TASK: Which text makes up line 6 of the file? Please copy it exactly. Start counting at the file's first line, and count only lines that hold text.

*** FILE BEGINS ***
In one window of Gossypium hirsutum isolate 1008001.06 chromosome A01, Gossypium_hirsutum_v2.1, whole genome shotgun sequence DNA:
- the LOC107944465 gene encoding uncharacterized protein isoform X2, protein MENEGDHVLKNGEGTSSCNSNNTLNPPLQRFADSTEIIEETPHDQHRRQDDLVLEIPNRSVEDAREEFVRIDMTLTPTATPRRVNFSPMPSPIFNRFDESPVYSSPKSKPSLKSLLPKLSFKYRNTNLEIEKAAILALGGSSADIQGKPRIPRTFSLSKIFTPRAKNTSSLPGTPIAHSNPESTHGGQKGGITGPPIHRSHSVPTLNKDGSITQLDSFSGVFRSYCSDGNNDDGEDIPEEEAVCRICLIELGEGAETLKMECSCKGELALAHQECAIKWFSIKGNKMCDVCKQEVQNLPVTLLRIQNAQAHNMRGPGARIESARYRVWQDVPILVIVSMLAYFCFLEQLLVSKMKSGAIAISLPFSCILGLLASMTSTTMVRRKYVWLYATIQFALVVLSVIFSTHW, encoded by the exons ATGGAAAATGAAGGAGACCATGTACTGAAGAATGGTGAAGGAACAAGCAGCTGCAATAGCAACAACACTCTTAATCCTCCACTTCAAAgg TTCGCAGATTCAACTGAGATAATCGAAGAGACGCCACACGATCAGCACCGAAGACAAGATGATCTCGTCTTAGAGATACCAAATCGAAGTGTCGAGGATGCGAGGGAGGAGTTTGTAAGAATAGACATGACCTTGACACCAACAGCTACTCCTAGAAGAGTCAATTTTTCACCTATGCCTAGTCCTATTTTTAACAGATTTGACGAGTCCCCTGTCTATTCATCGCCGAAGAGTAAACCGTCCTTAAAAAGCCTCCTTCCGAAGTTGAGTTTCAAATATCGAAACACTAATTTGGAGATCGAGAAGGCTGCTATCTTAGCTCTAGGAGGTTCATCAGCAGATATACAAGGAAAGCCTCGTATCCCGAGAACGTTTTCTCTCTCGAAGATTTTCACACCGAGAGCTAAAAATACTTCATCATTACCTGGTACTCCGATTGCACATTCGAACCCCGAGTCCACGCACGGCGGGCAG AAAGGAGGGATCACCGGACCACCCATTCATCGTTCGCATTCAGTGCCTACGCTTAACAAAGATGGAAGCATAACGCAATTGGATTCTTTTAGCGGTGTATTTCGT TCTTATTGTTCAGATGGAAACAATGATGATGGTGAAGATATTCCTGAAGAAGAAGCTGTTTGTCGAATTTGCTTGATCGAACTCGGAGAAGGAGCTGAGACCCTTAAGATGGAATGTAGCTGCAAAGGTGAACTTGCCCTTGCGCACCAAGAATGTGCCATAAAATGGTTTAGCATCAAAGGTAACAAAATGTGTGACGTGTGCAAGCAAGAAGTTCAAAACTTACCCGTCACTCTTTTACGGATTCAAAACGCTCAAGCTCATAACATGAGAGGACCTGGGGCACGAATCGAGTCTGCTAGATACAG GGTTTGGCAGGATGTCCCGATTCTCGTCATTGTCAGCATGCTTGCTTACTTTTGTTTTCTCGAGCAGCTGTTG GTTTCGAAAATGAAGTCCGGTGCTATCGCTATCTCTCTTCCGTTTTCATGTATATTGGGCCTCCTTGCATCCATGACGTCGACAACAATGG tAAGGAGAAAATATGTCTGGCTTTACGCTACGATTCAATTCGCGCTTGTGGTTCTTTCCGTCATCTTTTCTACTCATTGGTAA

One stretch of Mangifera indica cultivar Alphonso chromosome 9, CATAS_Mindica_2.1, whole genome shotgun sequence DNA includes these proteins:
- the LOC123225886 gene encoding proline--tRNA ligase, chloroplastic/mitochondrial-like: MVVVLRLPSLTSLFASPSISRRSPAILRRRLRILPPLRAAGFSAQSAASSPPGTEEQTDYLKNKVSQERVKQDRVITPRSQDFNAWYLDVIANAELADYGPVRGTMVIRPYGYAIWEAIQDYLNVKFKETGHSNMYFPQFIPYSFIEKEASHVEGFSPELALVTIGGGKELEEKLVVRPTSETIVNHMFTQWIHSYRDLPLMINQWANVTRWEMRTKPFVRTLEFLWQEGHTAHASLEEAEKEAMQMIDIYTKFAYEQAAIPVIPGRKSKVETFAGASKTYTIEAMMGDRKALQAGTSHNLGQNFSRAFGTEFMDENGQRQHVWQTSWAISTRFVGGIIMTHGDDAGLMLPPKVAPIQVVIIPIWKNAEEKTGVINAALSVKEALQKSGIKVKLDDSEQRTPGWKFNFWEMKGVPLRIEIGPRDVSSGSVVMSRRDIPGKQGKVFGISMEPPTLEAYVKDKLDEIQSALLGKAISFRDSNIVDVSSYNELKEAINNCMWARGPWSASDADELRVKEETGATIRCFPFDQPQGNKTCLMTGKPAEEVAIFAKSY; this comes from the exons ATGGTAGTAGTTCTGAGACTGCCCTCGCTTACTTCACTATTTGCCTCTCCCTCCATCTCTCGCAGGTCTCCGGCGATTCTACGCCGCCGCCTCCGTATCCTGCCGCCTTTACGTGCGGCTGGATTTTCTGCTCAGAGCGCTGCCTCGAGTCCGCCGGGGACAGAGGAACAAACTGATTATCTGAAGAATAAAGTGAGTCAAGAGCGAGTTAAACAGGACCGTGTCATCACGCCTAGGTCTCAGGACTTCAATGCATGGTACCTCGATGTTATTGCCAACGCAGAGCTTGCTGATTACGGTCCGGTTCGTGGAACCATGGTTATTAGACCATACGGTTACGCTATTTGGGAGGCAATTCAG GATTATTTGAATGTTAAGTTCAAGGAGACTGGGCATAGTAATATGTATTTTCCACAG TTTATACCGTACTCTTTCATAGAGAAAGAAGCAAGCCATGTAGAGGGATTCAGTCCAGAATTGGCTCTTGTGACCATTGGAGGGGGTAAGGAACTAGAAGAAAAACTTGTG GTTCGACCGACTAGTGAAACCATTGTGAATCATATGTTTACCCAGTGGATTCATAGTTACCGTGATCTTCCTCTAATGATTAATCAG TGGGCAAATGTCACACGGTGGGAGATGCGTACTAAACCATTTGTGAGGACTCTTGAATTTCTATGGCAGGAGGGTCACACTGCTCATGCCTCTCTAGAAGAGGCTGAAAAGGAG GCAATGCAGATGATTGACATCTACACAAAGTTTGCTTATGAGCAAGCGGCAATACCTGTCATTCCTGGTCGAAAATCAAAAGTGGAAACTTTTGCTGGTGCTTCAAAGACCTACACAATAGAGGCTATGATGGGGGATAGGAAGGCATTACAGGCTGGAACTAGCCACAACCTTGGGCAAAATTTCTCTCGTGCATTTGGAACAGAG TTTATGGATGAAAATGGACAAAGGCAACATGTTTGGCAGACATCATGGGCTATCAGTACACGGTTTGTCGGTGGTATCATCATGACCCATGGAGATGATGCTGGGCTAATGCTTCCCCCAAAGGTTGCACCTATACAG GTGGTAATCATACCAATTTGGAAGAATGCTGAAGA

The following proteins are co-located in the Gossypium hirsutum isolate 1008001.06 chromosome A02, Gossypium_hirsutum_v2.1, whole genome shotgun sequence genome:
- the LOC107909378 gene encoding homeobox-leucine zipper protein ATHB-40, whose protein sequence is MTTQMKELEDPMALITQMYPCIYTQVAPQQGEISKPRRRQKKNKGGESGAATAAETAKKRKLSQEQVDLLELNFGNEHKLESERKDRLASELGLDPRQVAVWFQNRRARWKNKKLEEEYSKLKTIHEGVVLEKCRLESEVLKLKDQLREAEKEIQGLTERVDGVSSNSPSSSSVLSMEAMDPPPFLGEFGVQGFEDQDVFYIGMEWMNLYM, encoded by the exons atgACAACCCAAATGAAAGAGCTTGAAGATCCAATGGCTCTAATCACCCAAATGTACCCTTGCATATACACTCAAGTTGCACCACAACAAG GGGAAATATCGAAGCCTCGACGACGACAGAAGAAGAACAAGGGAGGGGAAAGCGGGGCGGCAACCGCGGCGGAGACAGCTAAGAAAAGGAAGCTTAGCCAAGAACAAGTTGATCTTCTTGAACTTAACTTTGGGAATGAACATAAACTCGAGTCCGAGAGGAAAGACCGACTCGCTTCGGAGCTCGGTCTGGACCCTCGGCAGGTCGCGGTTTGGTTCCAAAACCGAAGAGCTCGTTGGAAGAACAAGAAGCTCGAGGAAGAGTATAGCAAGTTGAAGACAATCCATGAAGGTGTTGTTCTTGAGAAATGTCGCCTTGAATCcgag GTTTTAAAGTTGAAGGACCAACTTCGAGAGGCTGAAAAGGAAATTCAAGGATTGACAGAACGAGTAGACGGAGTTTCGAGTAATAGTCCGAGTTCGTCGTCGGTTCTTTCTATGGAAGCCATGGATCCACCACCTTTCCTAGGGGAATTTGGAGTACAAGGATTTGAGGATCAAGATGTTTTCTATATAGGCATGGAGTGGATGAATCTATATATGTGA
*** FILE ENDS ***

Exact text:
- the LOC107909378 gene encoding homeobox-leucine zipper protein ATHB-40, whose protein sequence is MTTQMKELEDPMALITQMYPCIYTQVAPQQGEISKPRRRQKKNKGGESGAATAAETAKKRKLSQEQVDLLELNFGNEHKLESERKDRLASELGLDPRQVAVWFQNRRARWKNKKLEEEYSKLKTIHEGVVLEKCRLESEVLKLKDQLREAEKEIQGLTERVDGVSSNSPSSSSVLSMEAMDPPPFLGEFGVQGFEDQDVFYIGMEWMNLYM, encoded by the exons atgACAACCCAAATGAAAGAGCTTGAAGATCCAATGGCTCTAATCACCCAAATGTACCCTTGCATATACACTCAAGTTGCACCACAACAAG GGGAAATATCGAAGCCTCGACGACGACAGAAGAAGAACAAGGGAGGGGAAAGCGGGGCGGCAACCGCGGCGGAGACAGCTAAGAAAAGGAAGCTTAGCCAAGAACAAGTTGATCTTCTTGAACTTAACTTTGGGAATGAACATAAACTCGAGTCCGAGAGGAAAGACCGACTCGCTTCGGAGCTCGGTCTGGACCCTCGGCAGGTCGCGGTTTGGTTCCAAAACCGAAGAGCTCGTTGGAAGAACAAGAAGCTCGAGGAAGAGTATAGCAAGTTGAAGACAATCCATGAAGGTGTTGTTCTTGAGAAATGTCGCCTTGAATCcgag GTTTTAAAGTTGAAGGACCAACTTCGAGAGGCTGAAAAGGAAATTCAAGGATTGACAGAACGAGTAGACGGAGTTTCGAGTAATAGTCCGAGTTCGTCGTCGGTTCTTTCTATGGAAGCCATGGATCCACCACCTTTCCTAGGGGAATTTGGAGTACAAGGATTTGAGGATCAAGATGTTTTCTATATAGGCATGGAGTGGATGAATCTATATATGTGA